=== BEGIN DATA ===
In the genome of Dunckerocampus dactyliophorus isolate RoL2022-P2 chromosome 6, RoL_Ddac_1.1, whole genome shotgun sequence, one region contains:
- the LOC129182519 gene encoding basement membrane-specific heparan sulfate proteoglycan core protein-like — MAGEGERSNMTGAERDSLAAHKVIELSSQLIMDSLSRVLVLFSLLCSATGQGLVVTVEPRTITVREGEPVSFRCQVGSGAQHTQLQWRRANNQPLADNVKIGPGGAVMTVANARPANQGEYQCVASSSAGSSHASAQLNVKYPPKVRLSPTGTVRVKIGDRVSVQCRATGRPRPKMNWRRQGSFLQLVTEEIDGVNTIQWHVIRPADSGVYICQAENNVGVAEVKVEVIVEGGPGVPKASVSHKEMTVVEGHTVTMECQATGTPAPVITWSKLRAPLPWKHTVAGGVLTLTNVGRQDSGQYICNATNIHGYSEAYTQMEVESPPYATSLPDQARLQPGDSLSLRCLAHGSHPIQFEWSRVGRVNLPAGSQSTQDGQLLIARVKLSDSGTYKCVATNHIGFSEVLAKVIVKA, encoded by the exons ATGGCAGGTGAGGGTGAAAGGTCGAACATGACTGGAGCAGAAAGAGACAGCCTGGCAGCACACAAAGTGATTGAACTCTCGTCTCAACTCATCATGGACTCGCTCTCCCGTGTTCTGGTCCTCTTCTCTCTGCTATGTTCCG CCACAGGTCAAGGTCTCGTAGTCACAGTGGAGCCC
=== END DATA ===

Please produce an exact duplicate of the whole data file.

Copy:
In the genome of Dunckerocampus dactyliophorus isolate RoL2022-P2 chromosome 6, RoL_Ddac_1.1, whole genome shotgun sequence, one region contains:
- the LOC129182519 gene encoding basement membrane-specific heparan sulfate proteoglycan core protein-like — MAGEGERSNMTGAERDSLAAHKVIELSSQLIMDSLSRVLVLFSLLCSATGQGLVVTVEPRTITVREGEPVSFRCQVGSGAQHTQLQWRRANNQPLADNVKIGPGGAVMTVANARPANQGEYQCVASSSAGSSHASAQLNVKYPPKVRLSPTGTVRVKIGDRVSVQCRATGRPRPKMNWRRQGSFLQLVTEEIDGVNTIQWHVIRPADSGVYICQAENNVGVAEVKVEVIVEGGPGVPKASVSHKEMTVVEGHTVTMECQATGTPAPVITWSKLRAPLPWKHTVAGGVLTLTNVGRQDSGQYICNATNIHGYSEAYTQMEVESPPYATSLPDQARLQPGDSLSLRCLAHGSHPIQFEWSRVGRVNLPAGSQSTQDGQLLIARVKLSDSGTYKCVATNHIGFSEVLAKVIVKA, encoded by the exons ATGGCAGGTGAGGGTGAAAGGTCGAACATGACTGGAGCAGAAAGAGACAGCCTGGCAGCACACAAAGTGATTGAACTCTCGTCTCAACTCATCATGGACTCGCTCTCCCGTGTTCTGGTCCTCTTCTCTCTGCTATGTTCCG CCACAGGTCAAGGTCTCGTAGTCACAGTGGAGCCC